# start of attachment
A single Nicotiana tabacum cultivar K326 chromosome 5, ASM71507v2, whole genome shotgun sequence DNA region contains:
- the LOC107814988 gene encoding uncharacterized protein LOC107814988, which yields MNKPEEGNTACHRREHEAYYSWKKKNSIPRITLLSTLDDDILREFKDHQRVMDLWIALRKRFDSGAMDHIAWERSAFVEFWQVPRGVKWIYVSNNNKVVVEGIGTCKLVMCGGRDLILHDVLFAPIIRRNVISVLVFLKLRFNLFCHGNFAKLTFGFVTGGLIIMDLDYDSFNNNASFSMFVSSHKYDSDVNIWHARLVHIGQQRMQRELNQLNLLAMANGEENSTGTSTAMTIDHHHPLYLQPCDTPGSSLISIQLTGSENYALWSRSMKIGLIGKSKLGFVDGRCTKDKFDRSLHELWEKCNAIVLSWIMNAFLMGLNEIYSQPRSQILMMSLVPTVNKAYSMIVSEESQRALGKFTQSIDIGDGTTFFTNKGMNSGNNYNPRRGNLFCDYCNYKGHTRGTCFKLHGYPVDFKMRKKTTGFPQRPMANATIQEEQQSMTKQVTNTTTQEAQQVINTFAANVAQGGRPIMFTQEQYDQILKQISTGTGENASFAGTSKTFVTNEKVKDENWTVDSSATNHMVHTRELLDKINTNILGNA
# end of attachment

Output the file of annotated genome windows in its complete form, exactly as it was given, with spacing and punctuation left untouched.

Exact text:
A single Nicotiana tabacum cultivar K326 chromosome 5, ASM71507v2, whole genome shotgun sequence DNA region contains:
- the LOC107814988 gene encoding uncharacterized protein LOC107814988, which yields MNKPEEGNTACHRREHEAYYSWKKKNSIPRITLLSTLDDDILREFKDHQRVMDLWIALRKRFDSGAMDHIAWERSAFVEFWQVPRGVKWIYVSNNNKVVVEGIGTCKLVMCGGRDLILHDVLFAPIIRRNVISVLVFLKLRFNLFCHGNFAKLTFGFVTGGLIIMDLDYDSFNNNASFSMFVSSHKYDSDVNIWHARLVHIGQQRMQRELNQLNLLAMANGEENSTGTSTAMTIDHHHPLYLQPCDTPGSSLISIQLTGSENYALWSRSMKIGLIGKSKLGFVDGRCTKDKFDRSLHELWEKCNAIVLSWIMNAFLMGLNEIYSQPRSQILMMSLVPTVNKAYSMIVSEESQRALGKFTQSIDIGDGTTFFTNKGMNSGNNYNPRRGNLFCDYCNYKGHTRGTCFKLHGYPVDFKMRKKTTGFPQRPMANATIQEEQQSMTKQVTNTTTQEAQQVINTFAANVAQGGRPIMFTQEQYDQILKQISTGTGENASFAGTSKTFVTNEKVKDENWTVDSSATNHMVHTRELLDKINTNILGNA